Remember to enter Amazon via the VDARE.com link and we get a commission on any purchases you make—at no cost to you!
Congressman Steve King (R-IA) Is GOOD News!
For immigration-sanity patriots, there's a lot to like about Congressman Steve King (R-IA), who will presumably chair the Immigration Subcommittee of the House Judiciary Committee in the coming 112th Congress. VDARE.com's Brenda Walker pointed us to a three-minute video of King arguing against the DREAM Act amnesty in the House on December 8. However, that clip doesn't contain an impressive statement that I, watching live, saw King make during the debate. The statement indicated to me that King has the correct, foundational understanding of American immigration policy, at least as it should be. It turns out that the statement I noticed was later during the debate, found on this page of the Congressional Record. (The longer text corresponding to the video Brenda linked is at this page.) Here's what King said:
I believe in an immigration policy that is designed to enhance the economic, the social, and the cultural well-being of the United States of America. This immigration policy is for America. We canâ€™t relieve all of the poverty in the world. That is completely impossible. Today, our immigration structure is this: between 7 and 11 percent of our legal immigration is based on merit, and the balance of it is out of our control as far as setting any standards. If we are going to be a great Nation we have to have a policy that is established to promote American exceptionalism. This bill does not. I urge a â€?â€?noâ€™â€™ vote.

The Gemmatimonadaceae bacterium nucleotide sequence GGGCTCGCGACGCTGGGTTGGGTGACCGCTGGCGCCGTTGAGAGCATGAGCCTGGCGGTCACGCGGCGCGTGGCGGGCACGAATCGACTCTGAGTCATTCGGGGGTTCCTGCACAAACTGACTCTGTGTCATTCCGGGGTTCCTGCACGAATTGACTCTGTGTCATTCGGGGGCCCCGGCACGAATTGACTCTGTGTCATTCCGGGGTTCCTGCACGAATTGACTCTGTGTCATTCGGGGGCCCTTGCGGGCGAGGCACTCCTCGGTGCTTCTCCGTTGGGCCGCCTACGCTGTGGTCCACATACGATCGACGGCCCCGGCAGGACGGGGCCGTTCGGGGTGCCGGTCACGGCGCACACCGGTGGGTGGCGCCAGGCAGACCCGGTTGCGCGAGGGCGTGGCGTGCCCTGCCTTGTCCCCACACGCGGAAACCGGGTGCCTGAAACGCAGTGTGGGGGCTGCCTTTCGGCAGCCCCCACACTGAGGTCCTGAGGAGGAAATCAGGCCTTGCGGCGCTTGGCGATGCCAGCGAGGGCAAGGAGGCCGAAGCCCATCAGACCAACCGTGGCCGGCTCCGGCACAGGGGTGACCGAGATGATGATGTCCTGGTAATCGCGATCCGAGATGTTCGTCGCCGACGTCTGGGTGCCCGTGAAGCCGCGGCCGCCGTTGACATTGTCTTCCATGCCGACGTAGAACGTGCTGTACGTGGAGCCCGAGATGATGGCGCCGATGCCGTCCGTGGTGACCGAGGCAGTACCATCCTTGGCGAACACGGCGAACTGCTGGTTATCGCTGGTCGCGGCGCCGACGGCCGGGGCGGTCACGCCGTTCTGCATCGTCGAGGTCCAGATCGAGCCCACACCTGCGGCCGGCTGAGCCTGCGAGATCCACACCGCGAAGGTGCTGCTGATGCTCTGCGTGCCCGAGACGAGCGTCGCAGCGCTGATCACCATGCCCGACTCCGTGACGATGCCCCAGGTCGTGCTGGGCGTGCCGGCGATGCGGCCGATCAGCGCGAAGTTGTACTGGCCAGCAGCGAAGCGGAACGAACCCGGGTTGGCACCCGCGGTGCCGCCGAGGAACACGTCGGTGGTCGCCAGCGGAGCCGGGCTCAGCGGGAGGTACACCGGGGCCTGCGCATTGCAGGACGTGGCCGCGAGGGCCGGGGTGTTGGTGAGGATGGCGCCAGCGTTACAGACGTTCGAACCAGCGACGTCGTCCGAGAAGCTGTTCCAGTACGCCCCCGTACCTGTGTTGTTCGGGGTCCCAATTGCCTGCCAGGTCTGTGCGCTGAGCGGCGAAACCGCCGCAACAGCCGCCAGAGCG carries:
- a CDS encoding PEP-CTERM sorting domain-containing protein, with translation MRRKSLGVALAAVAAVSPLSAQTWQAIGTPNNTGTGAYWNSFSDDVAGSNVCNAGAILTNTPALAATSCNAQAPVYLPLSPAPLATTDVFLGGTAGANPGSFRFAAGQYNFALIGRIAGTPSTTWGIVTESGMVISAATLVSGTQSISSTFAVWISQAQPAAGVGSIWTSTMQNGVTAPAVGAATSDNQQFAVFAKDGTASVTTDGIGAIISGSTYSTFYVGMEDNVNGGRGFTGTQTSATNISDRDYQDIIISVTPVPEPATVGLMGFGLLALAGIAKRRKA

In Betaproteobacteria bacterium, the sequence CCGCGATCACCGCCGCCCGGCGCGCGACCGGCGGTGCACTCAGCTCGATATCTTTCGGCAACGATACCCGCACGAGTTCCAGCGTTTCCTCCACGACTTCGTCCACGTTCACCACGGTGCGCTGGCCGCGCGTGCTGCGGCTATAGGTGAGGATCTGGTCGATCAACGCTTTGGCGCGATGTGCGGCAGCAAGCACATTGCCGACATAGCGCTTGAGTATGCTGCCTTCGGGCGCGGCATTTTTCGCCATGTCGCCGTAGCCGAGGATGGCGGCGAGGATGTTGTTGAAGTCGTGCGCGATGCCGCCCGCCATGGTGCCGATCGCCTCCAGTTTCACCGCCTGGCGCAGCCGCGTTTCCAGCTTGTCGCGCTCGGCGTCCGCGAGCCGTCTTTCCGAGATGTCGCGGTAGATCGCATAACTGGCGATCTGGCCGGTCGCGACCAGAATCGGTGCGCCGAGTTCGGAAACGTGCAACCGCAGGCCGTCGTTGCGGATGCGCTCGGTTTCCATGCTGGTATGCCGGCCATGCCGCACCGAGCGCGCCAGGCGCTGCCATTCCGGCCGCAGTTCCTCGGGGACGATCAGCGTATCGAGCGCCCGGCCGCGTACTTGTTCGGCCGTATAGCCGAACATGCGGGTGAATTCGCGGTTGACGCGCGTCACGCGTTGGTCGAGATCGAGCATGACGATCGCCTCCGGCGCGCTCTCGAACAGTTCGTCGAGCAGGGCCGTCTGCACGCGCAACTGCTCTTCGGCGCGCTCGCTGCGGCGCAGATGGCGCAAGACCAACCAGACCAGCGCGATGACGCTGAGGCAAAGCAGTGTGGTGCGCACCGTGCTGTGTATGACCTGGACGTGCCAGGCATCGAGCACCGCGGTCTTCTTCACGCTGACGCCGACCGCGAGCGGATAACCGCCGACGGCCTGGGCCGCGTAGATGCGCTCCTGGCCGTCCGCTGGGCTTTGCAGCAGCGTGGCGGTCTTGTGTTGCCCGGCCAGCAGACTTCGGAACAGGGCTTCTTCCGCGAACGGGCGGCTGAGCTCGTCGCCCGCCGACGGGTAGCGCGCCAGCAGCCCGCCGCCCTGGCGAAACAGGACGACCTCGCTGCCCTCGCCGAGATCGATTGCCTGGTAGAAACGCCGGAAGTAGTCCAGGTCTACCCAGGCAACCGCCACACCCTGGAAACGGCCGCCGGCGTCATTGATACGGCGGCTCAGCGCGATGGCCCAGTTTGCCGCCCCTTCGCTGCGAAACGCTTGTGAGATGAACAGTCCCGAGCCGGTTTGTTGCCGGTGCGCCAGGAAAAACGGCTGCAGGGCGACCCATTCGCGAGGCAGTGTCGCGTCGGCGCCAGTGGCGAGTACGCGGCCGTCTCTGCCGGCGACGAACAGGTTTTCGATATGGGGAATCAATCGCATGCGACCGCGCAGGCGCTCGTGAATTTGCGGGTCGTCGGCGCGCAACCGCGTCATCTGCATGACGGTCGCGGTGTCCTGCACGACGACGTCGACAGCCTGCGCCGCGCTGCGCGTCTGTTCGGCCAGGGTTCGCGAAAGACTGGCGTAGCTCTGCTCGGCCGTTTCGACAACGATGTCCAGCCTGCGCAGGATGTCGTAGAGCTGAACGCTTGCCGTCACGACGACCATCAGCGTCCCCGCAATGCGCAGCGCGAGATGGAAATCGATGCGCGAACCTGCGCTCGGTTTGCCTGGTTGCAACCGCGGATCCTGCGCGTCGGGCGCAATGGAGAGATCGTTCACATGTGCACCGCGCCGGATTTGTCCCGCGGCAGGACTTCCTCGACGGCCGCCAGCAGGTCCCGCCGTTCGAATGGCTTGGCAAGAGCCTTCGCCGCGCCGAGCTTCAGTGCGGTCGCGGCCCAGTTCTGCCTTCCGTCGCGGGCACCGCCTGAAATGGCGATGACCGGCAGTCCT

There are two points of fundamental understanding in those two paragraphs. First, King is in accord with the first of John Miano's Ten Principles of Immigration:
The purpose of immigration policy is to benefit the citizens of the United States.
And King also recognizes that, because our legal immigration inflow is overwhelmingly dominated by extended family preferences ("family reunification"), it's really a matter of immigrants choosing subsequent immigrants, with no conscious benefit to the interests of America's native-born population